Ok, I want to see the details of the viruses and Trojans found in my files, so I click the links to see an explanation. A new window opens in the internet browser where I can see exactly that McAfee has empty database entries under the names W32/Autorun.worm!ji and Generic.gh. With risk assessment Low it probably means that they have no clue of what they found and how to prove it is a virus. Or maybe the engineers at McAfee just don’t care. Because for the suspect Artemis!83A917492B0D [screenshot] they even have no trace in the database, “page not found”, 404, you know. What did they find then? Not much, I’m afraid it just what is called “false positives” — files with inner structure elements which resemble elements of malware. And I don’t mind pointing to some dangerous areas, as no one can be 100% percent sure, but tell me something reasonable, suitable for a human. Literally: “We are not sure, but this file looks suspicious, click here if you want to know why… We suggest we delete it, or quarantine (isolate), so you could decide later what to do…” Here’s what I call human approach.
Are you a Facebook user? Here is a link to a free 6-month subscription of McAfee Internet Security 2011, complimentary for all Facebook users: http://us.mcafee.com/root/landingpages/affLandPage.asp?affid=773&lpname=272multi&cid=70235 If you are not, you can register and receive that nice software as well. Why McAfee? Well I found it interesting to see in the last issue of Russian computer hacking magazine (http://www.xakep.ru/articles/magazine/xa.asp) a heuristics test of Kaspersky Internet Security 2011, Eset NOD32, Avira AntiVir, and McAfee (all latest builds).
Here’s the final round of my antivirus drive-by test. Preparation for the drive-by test and setup configuration is described here (part 1) and here (part 2). First of all I wanted to see if major free antivirus programs would be effective against web threats. To make picture complete I also tested Norton Antivirus 2011 and ESET NOD32 Antivirus, yet surprisingly they did not show 100% protection as I expected from paid software. Again, it is important to note that I checked only the first lines of defence, because there are few of them to mention:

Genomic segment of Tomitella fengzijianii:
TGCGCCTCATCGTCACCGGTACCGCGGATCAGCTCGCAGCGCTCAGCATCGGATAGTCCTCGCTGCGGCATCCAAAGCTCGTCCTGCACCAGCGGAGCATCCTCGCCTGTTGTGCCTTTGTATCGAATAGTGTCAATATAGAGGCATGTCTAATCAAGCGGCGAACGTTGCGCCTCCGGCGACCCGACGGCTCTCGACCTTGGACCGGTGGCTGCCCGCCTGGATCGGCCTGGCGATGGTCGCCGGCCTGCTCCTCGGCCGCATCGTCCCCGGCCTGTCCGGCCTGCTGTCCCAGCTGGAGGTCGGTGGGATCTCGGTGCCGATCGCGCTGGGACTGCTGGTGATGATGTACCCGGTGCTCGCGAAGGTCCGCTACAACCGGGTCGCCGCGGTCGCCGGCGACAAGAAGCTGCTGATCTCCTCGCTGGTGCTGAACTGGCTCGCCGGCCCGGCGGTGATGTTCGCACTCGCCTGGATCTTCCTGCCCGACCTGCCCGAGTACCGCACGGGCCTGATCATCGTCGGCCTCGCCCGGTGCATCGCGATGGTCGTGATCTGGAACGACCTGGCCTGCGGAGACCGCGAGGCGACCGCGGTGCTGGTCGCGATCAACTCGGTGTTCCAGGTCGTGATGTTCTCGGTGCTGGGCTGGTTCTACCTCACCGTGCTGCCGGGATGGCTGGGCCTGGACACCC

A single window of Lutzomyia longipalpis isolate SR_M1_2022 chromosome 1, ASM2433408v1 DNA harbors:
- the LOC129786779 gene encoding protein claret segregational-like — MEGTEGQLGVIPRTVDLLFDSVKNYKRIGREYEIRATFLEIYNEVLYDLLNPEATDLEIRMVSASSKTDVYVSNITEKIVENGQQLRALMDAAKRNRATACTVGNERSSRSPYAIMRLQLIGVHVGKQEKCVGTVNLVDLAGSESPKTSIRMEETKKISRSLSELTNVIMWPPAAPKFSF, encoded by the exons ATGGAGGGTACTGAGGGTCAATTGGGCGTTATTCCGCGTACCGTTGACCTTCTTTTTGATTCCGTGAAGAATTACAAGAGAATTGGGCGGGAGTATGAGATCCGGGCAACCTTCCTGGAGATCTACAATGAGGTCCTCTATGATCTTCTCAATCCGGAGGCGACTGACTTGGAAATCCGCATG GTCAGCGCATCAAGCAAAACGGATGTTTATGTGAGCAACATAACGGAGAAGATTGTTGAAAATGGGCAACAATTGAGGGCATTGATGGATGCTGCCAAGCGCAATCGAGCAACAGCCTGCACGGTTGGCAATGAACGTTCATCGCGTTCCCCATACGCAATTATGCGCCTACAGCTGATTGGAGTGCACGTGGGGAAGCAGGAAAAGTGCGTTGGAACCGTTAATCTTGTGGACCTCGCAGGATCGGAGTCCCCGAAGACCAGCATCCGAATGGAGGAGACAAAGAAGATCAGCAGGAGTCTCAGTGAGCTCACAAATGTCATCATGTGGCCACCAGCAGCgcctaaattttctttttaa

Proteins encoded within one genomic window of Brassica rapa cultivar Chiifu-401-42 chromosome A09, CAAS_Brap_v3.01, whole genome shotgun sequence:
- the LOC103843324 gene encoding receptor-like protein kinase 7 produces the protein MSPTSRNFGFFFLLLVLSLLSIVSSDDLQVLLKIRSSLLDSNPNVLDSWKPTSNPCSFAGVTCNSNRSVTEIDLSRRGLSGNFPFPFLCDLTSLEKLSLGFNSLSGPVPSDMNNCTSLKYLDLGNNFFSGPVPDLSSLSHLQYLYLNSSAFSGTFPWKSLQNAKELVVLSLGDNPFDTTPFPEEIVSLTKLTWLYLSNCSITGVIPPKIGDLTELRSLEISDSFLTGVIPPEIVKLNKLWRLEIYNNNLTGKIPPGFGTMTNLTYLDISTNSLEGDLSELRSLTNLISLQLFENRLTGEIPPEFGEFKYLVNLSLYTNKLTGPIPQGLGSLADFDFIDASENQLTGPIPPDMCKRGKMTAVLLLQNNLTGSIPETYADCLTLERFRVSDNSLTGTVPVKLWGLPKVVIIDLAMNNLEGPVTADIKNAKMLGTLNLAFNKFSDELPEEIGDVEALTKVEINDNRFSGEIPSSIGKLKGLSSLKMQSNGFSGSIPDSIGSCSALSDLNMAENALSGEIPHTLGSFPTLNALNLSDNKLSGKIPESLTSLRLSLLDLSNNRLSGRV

1. web site blocking based on IP, from the list of known domains containing malware
2. detection of malicious scripts while browsing
3. detection of exploit code before a web browser triggers it
4. shell-code detection
5. detection of downloaded installer (based on virus signatures or heuristics analysis)
As detection of sploit portion fully installed and functioning may take lots of man hours, I say an antivirus fails if it does not react up to 4th barrier, this is important to understand.
AVG Anti-Virus Free Edition 2011 (version 10.0.1136) performed very poorly in my drive-by test, I also noticed system slowdown while web browsing. Preparation for the drive-by test and setup configuration is described here (part 1) and here (part 2).
The only exploit pack it detected was SEO Exploit kit, all others were undetected. Here’s the results:
I have Avast Antivirus free edition, version 5.0.677 in my lab for drive-by test. Preparation for the drive-by test and setup configuration is described here (part 1) and here (part 2). I love Avast, because it is fast and not intrusive at all. It has been performing very well since version 4, and now it simply shines. That is why I was very pleased to see that it passed all my tests with malicious web-sites!
Look at the results:
Avira AntiVir Personal 10.0.0.567 – Free Antivirus is under test today. Preparation is explained here (Part 1) and here (Part 2). I knew free edition of Avira would perform badly, as it is even stated on their website: no “AntiDrive-by [which] prevents against downloading viruses when surfing” and no “WebGuard [-] protection against malicious websites”. Anyway it did something, let’s see the results:
OK, let’s prepare the test platform. As I explained in the part 1, I use Oracle VM VirtualBox (recently updated to version 3.2.10) as a host sandbox. This sandbox I can use as a virtual computer to install basically any operating system. For the drive-by antivirus test I choose Windows Vista Home Premium SP2 32-bit. The idea is to make my system vulnerable, so it could be poisoned. Therefore, I intentially do not install any updates. Additionally, I install Adobe Reader 8.1.1 and Java Runtime 220.127.116.11 — both have known security holes. At that point the test OS is finished and I create a copy of it, because once it is infected (I’m sure it will be), I will need a clean one.